James O'Brien 10am - 1pm
Vaccines Minister 'asking the question' over prioritising Covid jabs for frontline workers
15 February 2021, 21:00 | Updated: 15 February 2021, 22:29
Vaccine Deployment Minister Nadhim Zahawi has told LBC he is 'asking the question' over whether frontline workers should get priority for a vaccine as phase 2 is set to begin.
Mr Zahawi took your calls on LBC the day after it was confirmed the Government hit its target of 15 million jabs put into people's arms.
The oldest and most clinically vulnerable in our society have now either received or been offered a vaccine, meaning the groups that represented 88% of Covid deaths have been protected.
It also means a quarter of the UK adult population have now received at least one dose.
But current guidance from the Joint Committee on Vaccination and Immunisation (JCVI) hasn't listed those who are exposed to people from other households as part of their jobs for priority access.
This includes police officers, supermarket workers, teachers and prison officers - many of whom are exposed to the deadly virus on a daily basis.
But Alan from Fulham asked Mr Zahawi why police officers weren't being prioritised - and pointed out the 120,000 officers across the UK wouldn't even total a full day's vaccination capability.
Mr Zahawi responded: "We are asking the question in phase two on whether we should prioritise - whether it's prison officers, whether it's police officers, shop workers, teachers."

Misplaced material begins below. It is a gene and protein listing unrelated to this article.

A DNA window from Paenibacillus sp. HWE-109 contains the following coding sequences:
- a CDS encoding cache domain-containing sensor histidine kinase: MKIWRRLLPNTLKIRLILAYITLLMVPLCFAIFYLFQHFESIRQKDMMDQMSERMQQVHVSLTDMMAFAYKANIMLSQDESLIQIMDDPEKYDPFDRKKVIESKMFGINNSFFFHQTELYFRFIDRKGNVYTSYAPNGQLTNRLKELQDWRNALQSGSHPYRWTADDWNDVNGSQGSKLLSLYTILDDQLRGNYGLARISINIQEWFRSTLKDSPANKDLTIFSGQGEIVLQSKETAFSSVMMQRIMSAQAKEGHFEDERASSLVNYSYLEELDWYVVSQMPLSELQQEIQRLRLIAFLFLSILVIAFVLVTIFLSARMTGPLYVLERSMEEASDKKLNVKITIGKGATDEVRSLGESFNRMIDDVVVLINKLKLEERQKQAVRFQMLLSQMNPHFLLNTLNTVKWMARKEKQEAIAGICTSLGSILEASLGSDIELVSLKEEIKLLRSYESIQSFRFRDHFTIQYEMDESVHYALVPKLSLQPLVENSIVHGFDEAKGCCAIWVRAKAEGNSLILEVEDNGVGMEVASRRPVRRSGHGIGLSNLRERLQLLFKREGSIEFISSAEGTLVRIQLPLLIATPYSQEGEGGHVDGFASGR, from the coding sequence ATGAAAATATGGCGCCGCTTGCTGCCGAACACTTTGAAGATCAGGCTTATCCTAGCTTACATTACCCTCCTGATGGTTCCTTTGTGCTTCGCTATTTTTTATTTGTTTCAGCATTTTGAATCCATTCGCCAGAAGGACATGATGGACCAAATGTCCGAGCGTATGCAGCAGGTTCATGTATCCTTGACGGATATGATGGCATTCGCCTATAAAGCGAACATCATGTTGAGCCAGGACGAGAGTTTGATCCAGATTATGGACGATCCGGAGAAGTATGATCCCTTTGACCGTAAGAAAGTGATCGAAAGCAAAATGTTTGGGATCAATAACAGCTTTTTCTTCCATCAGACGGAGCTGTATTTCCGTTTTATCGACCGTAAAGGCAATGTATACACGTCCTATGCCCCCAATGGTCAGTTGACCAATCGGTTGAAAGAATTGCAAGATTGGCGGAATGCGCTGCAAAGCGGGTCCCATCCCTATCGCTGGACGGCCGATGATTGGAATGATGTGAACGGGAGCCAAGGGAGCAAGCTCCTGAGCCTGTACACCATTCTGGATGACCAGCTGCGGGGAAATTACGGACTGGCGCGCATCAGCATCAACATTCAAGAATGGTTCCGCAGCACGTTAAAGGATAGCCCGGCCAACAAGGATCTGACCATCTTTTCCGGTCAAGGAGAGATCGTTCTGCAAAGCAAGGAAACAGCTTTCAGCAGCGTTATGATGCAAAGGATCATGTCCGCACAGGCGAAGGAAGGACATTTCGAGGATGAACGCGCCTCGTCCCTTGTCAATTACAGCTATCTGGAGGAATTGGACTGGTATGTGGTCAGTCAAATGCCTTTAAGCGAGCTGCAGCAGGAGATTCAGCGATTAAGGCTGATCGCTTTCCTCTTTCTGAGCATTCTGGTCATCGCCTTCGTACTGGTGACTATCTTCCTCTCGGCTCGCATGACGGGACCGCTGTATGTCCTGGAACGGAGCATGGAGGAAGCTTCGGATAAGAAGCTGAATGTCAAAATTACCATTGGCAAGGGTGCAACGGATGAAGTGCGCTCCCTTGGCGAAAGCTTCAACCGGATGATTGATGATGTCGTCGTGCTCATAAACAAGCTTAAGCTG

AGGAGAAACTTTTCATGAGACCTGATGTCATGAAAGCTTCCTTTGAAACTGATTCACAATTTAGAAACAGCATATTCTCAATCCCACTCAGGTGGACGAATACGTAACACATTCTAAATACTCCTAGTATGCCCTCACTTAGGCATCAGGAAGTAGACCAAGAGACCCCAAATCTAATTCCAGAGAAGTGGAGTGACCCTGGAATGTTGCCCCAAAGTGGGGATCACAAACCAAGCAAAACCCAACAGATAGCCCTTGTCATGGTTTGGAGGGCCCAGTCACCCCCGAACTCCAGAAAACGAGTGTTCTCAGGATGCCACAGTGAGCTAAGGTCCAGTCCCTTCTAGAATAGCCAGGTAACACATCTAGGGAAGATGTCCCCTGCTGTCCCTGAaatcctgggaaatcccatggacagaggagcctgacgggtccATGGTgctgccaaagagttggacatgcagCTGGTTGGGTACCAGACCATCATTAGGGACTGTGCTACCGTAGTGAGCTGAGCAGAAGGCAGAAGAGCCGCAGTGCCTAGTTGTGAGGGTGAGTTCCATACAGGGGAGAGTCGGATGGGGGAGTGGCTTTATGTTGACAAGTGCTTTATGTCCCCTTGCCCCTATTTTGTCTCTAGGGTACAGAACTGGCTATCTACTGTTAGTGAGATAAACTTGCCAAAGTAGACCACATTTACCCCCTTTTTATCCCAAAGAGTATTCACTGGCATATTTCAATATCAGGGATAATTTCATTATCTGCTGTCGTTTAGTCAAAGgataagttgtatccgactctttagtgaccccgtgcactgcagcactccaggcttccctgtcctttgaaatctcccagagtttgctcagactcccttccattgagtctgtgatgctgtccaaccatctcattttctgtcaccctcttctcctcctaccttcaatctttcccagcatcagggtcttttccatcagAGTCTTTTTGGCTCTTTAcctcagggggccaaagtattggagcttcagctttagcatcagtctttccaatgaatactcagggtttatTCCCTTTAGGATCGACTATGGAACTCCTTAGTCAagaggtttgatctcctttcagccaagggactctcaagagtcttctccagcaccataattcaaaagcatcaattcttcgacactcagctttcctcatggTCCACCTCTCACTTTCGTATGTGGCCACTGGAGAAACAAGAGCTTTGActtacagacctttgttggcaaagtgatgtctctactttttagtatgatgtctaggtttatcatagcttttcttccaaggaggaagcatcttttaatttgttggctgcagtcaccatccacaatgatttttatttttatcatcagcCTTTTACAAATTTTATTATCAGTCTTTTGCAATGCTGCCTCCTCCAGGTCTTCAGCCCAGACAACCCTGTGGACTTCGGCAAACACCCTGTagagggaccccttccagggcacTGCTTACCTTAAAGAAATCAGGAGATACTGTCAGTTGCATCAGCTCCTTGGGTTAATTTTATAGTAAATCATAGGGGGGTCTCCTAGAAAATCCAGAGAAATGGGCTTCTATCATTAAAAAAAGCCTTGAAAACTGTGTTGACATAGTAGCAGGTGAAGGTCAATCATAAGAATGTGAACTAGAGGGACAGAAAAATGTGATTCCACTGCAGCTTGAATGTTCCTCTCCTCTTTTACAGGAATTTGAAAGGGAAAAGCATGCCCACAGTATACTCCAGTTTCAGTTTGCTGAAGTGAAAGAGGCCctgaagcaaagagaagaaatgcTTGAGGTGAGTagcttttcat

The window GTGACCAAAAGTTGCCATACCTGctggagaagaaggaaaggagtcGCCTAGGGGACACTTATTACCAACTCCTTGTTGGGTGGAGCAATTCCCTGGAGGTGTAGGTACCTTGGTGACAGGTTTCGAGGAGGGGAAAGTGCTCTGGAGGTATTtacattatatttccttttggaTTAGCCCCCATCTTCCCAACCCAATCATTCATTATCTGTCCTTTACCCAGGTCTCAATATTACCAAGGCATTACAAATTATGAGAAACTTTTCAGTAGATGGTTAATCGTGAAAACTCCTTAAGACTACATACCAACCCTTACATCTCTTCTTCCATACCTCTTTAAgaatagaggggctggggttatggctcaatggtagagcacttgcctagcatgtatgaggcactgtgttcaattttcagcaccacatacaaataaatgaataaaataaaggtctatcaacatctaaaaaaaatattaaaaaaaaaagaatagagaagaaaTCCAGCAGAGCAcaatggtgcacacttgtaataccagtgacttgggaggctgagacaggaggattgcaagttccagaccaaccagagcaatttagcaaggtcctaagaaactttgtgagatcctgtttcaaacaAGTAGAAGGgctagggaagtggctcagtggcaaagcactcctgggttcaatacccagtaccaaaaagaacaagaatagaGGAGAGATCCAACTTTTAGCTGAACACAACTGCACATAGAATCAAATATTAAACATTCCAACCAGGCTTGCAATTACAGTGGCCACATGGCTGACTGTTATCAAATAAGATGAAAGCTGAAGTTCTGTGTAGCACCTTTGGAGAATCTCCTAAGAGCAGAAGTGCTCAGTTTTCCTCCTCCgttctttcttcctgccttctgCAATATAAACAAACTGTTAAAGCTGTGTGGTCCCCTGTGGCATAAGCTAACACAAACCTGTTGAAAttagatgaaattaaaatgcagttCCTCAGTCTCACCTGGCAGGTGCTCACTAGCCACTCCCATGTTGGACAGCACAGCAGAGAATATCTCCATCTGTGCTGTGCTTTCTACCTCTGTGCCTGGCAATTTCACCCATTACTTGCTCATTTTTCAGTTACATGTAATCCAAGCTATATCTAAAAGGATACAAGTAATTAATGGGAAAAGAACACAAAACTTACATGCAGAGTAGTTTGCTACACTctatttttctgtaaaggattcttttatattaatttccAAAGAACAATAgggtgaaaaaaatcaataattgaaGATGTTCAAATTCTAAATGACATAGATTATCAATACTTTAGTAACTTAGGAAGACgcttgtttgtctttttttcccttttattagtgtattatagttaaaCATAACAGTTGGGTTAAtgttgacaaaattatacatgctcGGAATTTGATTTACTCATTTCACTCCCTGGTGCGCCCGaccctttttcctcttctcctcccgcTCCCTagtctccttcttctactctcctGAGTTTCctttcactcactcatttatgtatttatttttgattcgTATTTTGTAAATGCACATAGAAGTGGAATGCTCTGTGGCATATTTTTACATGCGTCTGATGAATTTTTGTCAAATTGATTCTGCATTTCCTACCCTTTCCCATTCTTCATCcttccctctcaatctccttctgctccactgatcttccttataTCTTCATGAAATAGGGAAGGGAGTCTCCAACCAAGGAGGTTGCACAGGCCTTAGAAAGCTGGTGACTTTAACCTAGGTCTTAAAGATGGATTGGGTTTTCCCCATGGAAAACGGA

He added: "It makes me feel like I want to go even faster to get more vaccines into the system we've built and the deployment infrastructure, the hubs the primary care networks, and of course the GPs who are doing an amazing job.
"The faster I can get jabs in people arms and protect them, the better it is for everyone, for the whole nation."
Reacting to the news of hitting the target on Sunday, Prime Minister Boris Johnson said the UK had "achieved an extraordinary feat" and heralded it as a "significant milestone".
Meanwhile, an emotional Health Secretary Matt Hancock described the moment as "fantastic news".
"The vaccine is our route to freedom - we will beat this virus jab by jab," he added, revealing one in four adults have now received their first dose.
The 15 million target was reached two days earlier than expected, just over two months after Margaret Keenan received the first jab outside of a trial on 8 December.